Needless to say both the Sun and Moon have a strong influence on our horoscopes so when they pair up with the nodes it's normally going to facilitate a significant effect. Nonetheless, some are noticeable in our lives or even in the world at large while others come and go largely unnoticed. One place to look for their affect is in the astrological Houses in which they fall on your Natal Chart as that is the area of your life that is most likely to be affected. The Houses represent polarities with the 1st/7th axis the Axis of Identity which relates to our self and those close to us; 2nd/8th, the Axis of Desire (including both love and money); 3rd/9th the Axis of Thoughts and Beliefs as well as our surroundings; 4th/10th, that ongoing struggle between home and career or our private and public persona; the 5th/11th, Axis of Love and Creative Power where we develop our love of self and then extend it to others; the 6th/12th, the Axis of Work and Service to self and others. Eclipses come in pairs and sometimes trios that will influence one of these axes with the effects lasting as long as 18 months. Their effects are sometimes noticeable up to three months before they occur; time is not necessarily linear in space. Others have theorized that it's actually the nodes that bring the effects and as they line up previous to the actual eclipse, which acts as the climax, they trigger events. The House influence will rotate counter-clockwise around the horoscope according to the placement of the lunar nodes. You can find out when and in which astrological sign they will occur in an ephemeris.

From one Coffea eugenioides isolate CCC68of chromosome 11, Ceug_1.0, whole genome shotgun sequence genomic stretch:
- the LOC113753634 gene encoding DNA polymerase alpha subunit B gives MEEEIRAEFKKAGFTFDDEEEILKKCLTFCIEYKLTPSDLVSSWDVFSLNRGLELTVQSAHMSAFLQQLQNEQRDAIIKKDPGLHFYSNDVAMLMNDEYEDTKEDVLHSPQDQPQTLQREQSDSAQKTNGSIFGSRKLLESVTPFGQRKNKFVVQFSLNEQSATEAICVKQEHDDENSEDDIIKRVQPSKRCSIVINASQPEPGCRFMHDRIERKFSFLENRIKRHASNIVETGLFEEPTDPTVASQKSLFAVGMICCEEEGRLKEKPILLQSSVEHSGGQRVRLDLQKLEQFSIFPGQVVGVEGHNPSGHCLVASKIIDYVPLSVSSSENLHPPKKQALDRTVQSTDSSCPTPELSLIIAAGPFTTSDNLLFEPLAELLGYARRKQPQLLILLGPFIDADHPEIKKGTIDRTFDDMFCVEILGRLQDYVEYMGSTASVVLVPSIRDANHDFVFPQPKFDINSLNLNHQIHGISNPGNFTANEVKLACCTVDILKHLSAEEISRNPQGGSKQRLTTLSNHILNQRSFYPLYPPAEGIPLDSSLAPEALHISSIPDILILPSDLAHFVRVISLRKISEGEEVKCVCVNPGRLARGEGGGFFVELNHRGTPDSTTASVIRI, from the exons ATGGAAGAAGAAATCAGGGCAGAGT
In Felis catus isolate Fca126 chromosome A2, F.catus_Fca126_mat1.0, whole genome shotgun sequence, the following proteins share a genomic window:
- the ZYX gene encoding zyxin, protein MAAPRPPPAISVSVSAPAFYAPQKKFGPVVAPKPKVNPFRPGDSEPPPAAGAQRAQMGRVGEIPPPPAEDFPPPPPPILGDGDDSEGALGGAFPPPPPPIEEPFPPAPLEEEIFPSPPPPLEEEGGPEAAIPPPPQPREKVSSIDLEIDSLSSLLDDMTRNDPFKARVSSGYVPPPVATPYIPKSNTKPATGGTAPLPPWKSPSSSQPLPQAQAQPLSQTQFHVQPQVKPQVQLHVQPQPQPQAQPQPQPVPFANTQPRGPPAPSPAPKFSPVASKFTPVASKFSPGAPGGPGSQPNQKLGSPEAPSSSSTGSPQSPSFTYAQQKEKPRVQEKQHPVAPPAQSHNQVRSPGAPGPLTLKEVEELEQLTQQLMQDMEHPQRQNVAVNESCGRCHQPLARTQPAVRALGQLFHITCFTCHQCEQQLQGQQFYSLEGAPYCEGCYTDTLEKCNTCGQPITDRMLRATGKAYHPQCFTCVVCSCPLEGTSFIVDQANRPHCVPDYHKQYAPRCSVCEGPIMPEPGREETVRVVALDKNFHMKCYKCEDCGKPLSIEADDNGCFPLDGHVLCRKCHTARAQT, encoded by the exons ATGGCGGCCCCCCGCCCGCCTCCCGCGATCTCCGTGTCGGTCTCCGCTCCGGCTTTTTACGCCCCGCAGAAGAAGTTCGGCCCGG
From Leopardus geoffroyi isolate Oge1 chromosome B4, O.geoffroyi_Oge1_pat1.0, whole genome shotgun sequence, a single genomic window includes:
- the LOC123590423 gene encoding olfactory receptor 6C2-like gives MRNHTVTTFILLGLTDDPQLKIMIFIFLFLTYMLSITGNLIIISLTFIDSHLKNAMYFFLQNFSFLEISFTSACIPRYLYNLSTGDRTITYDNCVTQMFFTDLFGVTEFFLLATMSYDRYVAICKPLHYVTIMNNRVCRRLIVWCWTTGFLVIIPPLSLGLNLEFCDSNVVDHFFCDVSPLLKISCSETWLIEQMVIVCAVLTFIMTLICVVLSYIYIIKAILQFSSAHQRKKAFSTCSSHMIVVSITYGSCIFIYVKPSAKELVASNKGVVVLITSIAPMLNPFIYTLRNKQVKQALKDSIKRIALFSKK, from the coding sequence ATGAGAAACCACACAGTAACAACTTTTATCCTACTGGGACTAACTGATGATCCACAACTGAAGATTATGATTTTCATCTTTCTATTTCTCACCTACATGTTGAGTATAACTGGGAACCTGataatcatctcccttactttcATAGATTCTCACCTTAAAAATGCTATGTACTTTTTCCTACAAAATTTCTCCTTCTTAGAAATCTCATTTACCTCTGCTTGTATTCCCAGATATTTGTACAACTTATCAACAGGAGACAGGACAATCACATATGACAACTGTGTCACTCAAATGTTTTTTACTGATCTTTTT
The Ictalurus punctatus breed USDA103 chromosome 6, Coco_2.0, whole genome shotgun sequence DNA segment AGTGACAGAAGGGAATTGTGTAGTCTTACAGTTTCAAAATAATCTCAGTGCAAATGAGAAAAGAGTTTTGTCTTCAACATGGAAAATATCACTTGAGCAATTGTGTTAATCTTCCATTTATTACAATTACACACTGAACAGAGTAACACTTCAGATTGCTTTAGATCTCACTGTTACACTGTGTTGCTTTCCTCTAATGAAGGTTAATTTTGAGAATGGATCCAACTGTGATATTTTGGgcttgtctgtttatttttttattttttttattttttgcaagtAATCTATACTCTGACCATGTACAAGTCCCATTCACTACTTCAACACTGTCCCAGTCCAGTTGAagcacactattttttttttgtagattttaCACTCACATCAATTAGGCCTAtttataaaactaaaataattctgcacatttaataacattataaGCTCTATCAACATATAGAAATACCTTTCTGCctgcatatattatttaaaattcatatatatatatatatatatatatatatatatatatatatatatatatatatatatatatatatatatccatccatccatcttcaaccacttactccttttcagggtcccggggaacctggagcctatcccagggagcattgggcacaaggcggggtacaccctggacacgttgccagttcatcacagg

Eclipses have been observed in a scientific manner for millennia. As far back as 747 B.C. the Babylonians could accurately predict the timing of eclipses and also noticed that lunar eclipses only occurred when there was a solar eclipse but that a solar eclipse could occur without an accompanying lunar eclipse. Sometimes solar eclipses even came with two lunar eclipses, each one about two weeks either before or after the solar. By the 4th Century B.C. they even noticed that eclipses were not isolated events, but occurred in series which the Greek lexicographer Suidas named the Saros Series in the 10th Century A.D. Each series begins as a tiny partial eclipse at either the North or South Pole and produces an eclipse every 18 years plus 9 to 11 days, depending on how many leap years there are in the 18 years span. Each one advances approximately 120 degrees of longitude from the last and each one will move a little further north or south, depending on which pole it began. As it closes in on the lunar nodes, the partial eclipses will become total, then become partial again as it moves beyond them again. Each series contains approximately 71 - 73 solar eclipses and runs for approximately 1300 years after which it will end at the opposite pole from where it began. Each series is named according to its "birth pole" and are also given a number based on the actual years that series will produce an eclipse. Thus, they are not numbered based on when they originated, but when they'll occur. Their names will thus be such things as 15 North, 16 South, etc. Each year will have two eclipse "seasons" with one from the North series and one from the South. It's also interesting to note that each series makes the rounds of the Zodiac and thus when they progress from partial to total, they will be around the same zodiacal longitude as when they were born and will eventually fade away in that same general area.